From The Birmingham Age Herald, October 19, 1914. By W. W. Hendree.
Who has not had some little life-romance—
Some dream of love so painful, yet so sweet?
Who has not felt his heart thrilled by a glance,
Nor known the ecstacy when fond lips meet?
Such things grow tasteless as the years advance
And age cools down the blood from feverheat;
But still, although the thought of passion dies,
We linger fondly o’er its memories.
Few ever marry their first early love;
But after one has mingled in the strife
Of varied passions—after fate has wove
More than one broken thread into his life,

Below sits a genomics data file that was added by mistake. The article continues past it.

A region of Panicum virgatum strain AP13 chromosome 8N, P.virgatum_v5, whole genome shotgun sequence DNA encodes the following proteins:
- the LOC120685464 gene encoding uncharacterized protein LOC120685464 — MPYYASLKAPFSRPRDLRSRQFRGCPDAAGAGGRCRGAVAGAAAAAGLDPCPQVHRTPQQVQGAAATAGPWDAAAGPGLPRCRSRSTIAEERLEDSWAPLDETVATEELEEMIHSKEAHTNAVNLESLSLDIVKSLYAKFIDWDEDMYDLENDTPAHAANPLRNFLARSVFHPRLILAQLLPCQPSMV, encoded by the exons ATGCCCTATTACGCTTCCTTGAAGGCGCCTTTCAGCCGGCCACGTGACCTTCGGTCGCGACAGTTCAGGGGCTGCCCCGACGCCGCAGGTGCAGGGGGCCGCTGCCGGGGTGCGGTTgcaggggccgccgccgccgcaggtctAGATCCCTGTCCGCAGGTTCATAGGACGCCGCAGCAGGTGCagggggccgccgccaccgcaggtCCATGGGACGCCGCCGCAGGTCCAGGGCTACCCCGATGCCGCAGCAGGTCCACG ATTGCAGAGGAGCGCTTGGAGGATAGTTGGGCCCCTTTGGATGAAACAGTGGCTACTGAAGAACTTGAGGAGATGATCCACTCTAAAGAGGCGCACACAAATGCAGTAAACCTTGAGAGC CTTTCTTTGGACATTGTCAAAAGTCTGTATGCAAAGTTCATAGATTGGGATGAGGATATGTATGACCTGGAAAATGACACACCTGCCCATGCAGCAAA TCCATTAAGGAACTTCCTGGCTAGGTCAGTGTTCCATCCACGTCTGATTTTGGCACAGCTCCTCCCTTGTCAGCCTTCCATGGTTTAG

Then he begins to feel the dearth of love,
And takes into his heart and home a wife;
And oft, though love be wanting at the first,
A sweet affection grows, by circumstances nursed.
But still through all there oftentimes will break
A whisper of the past we had thought dumb,
And recollections swift and sweet will make
The present seem so sad and wearisome;
It sometimes seems as if the heart would break
In thinking of the dreary years to come,
And for the moment in our hearts we sin
With vain regrets of that which might have been.